“I’m 32, Mr. Dunn, and I’m here celebrating the fact that I spent another year scraping dishes and waitressing, which is what I have been doing since 13 … other truth is, my brother’s in prison, my sister cheats on welfare by pretending one of her babies is still alive, my daddy’s dead, and my momma weighs 312 lbs. If I was thinking straight, I’d go back home, find a used trailer, buy a deep fryer and some Oreos. Problem is, this is the only thing I ever felt good doing. If I’m too old for this, then I got nothing. That enough truth to suit you?” Maggie Fitzgerald, Million Dollar Baby
Few movie scenes remain vivid in my mind. But when Fitzgerald, in a stunning portrayal by Hillary Swank, faced off with Frankie Dunn the boxing manager, played by Clint Eastwood, the imprint endured. So when I read that the founder of Facebook and multiple billionaire Mark Zuckerberg had taken a road trip to better understand America, the scene flashed back.
As Fitzgerald’s plaintive dialogue reveals, she is a waitress who had grown up in a hardscrabble family. She was also a pretty good boxer who had come to Dunn’s gymnasium to ask him to manage her career.
Eastwood’s Dunn was an edgy traditionalist who didn’t see the boxing ring as a fit place for a woman.
Dunn didn’t understand Fitzgerald and Zuckerberg will need more than a road trip to understand America.
Zuckerberg finished high school at Phillips Exeter Academy and college at Harvard. He is said to be the fifth-richest man in the world. He is, of course, the founder of Facebook, and a road trip will not provide a real connection to a world he has never occupied.
My road trip began in 1986 when I came to Washington and continued in 1993 when my wife and I moved to Manhattan. Decreasingly, I found, did I work or play with people who shared my background. In some ways when I left my home state, Missouri, I left a public world and entered a private one.
Most of my new peers and associates attended private elementary and secondary schools and colleges. I was a public-school guy in a private-school world.
Age invites reflection. Having spent the back end of my career in the digital industry, my reflections are in part informed by that fact. And the fact is that the digital age rewards, and often in outsized ways, those who were shaped from an early age to compete algorithmically. David Brooks wrote a column recently in which he talked about the pediacrats: “It’s the pediacracy, stupid. Over the past few decades, upper-middle-class Americans have embraced behavior codes that put cultivating successful children at the center of life. As soon as they get money, they turn it into investments in their kids.”
Commenting on a book in the same column, “The Sum of Small Things,” by Elizabeth Currid-Halkett, Brooks notes, “To feel at home in opportunity-rich areas, you’ve got to understand the right barre techniques, sport the right baby carrier, have the right podcast, food, truck, tea, wine and Pilates tastes, not to mention possess the right attitudes about David Foster Wallace, child-rearing, gender norms and intersectionality.”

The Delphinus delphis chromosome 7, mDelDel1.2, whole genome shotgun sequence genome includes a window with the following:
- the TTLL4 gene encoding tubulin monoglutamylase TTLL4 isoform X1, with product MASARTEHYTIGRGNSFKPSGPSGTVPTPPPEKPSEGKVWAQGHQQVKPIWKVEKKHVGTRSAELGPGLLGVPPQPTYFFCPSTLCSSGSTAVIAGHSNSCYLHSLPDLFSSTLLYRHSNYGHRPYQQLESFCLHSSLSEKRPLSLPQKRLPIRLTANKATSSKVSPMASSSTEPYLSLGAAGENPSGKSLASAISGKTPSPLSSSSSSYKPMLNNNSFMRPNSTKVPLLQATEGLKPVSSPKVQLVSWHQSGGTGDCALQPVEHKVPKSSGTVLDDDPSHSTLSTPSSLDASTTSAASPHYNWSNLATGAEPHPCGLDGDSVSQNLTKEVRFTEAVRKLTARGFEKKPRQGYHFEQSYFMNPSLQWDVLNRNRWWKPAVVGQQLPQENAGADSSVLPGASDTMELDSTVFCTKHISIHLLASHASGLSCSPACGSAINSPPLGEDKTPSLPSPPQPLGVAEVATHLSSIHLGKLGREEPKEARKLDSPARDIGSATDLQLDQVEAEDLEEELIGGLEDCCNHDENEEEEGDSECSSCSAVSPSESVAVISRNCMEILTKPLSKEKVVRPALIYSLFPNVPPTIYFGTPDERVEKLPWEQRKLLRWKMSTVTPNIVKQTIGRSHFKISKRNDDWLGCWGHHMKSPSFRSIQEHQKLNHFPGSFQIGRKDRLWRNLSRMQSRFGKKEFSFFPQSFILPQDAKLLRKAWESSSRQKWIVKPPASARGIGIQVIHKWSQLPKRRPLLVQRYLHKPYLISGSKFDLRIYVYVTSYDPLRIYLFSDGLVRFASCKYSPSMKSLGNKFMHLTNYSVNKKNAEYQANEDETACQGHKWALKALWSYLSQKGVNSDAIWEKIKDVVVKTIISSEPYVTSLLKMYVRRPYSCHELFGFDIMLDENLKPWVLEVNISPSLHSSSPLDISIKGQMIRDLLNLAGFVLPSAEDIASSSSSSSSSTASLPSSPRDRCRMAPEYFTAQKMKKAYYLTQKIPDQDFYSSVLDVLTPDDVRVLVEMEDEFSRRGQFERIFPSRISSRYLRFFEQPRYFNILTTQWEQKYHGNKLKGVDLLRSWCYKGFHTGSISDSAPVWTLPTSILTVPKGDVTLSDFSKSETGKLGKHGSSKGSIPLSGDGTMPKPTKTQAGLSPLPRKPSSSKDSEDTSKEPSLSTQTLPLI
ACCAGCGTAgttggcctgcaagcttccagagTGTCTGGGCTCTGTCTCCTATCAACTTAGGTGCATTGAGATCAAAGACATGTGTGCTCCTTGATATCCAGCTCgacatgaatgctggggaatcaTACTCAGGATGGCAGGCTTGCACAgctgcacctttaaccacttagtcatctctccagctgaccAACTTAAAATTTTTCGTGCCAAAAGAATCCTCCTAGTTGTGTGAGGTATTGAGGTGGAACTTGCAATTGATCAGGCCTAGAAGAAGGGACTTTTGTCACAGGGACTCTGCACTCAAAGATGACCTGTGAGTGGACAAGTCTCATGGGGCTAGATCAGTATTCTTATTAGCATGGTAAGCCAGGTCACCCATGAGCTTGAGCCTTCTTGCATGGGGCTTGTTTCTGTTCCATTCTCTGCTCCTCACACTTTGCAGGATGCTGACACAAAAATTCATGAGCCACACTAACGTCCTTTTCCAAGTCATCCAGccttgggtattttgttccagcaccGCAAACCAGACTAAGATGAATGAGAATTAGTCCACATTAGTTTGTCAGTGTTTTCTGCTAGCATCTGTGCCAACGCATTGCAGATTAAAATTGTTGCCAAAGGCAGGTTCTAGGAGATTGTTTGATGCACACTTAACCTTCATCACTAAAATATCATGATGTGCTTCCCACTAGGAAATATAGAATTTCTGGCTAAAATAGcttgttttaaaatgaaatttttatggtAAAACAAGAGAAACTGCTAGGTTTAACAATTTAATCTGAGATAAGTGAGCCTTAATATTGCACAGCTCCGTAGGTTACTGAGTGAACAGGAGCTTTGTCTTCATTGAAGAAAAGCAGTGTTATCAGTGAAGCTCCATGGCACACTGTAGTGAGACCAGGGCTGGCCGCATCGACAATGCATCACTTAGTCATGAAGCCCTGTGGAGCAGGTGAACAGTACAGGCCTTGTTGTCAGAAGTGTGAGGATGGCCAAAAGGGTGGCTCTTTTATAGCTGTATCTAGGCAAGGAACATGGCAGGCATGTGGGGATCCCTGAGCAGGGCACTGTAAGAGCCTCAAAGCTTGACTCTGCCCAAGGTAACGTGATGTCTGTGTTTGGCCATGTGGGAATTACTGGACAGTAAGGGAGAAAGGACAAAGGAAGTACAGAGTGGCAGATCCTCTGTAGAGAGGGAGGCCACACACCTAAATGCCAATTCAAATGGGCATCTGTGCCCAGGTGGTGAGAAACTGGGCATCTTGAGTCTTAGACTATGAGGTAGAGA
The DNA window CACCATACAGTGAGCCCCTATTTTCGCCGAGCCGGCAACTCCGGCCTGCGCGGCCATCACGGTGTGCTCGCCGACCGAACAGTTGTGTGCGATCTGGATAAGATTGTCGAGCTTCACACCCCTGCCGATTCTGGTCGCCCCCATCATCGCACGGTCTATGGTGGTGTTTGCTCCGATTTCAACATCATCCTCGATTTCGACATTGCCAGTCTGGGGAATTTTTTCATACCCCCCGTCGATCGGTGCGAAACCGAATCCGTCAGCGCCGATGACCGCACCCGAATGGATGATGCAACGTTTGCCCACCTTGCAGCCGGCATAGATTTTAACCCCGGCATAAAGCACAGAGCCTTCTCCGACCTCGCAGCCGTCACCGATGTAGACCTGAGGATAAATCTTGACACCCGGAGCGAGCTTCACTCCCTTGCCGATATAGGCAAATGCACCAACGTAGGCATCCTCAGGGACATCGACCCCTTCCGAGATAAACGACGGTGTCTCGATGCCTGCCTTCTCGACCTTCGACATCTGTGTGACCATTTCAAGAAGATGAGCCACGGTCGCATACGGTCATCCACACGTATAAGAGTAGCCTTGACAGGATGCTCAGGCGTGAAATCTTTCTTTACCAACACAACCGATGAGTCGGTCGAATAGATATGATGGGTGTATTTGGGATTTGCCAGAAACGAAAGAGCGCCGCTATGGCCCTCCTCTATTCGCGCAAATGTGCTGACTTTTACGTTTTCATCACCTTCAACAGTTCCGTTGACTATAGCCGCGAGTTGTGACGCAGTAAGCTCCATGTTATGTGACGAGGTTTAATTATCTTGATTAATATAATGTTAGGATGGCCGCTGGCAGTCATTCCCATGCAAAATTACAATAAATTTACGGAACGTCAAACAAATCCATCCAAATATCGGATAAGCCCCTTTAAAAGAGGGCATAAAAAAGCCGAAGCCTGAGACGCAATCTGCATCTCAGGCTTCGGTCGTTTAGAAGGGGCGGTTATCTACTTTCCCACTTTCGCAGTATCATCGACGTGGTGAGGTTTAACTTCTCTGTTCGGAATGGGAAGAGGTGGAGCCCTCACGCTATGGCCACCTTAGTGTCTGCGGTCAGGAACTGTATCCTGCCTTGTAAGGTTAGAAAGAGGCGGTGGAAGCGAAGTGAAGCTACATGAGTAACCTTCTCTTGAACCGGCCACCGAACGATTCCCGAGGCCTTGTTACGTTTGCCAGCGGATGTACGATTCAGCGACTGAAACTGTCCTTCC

My East Coast field trip, or to be more honest, residency, brought me fully into this world. I am, from time to time, still disoriented, but never more so than when I puzzle about what might be done to bring America together again.
I believe it is safe to say that most coastal, upper-middle-class residents were shocked by the election of President Donald Trump. I was surprised, but not shocked, having had the good fortune of experiencing much of America’s diversity.
When we chose to end national service, we unwittingly chose to end meaningful assimilation. Most unfortunately, we turned characterization over to character actors directed by often condescending film directors. Empathy was not possible.
Zuckerberg is a poster boy for disruption and the enormous economic leverage enjoyed by the tech elite. He was private school all the way. He enjoys an elite intellect and voracious ambition. Most Americans are not on the road to high technology riches or even the rewards that come to those in the upper echelons of value-added work.
The Swank character was willing to do what was necessary regardless of where her work landed her on the social ladder. Likewise, many who voted for Trump were willing to do what they thought necessary to shake up the political world.
Movie-goers know how Million Dollar Baby ended.
It is impossible to know how this wrenching chapter in America’s political life will end. But, let me hazard a guess.
Trump will ultimately fail. He knows neither America nor political leadership. It is not enough to exploit anger; successful presidents must also understand America’s generous nature and how to tap its energy. I am not talking about larger budgets, but the respect we want and extend to others.
I also do not believe the next president will come from the corporate world. Those who know America best have served in its armed forces, the only popular institution. I believe Americans will once again turn for leadership to those who know America best.
Al Sikes’ leadership helped shape the arc of 21st century communication technologies from positions as Chairman of the Federal Communications Commission and then President of Hearst New Media. In 2004, the Manhattan Institute chose Sikes as one of eight winners of the Social Entrepreneurship Award for having founded READ ALLIANCE, which trains teenagers to tutor children with reading deficiencies. Sikes second book, Culture Leads Leaders Follow was recently published by Koehler Books.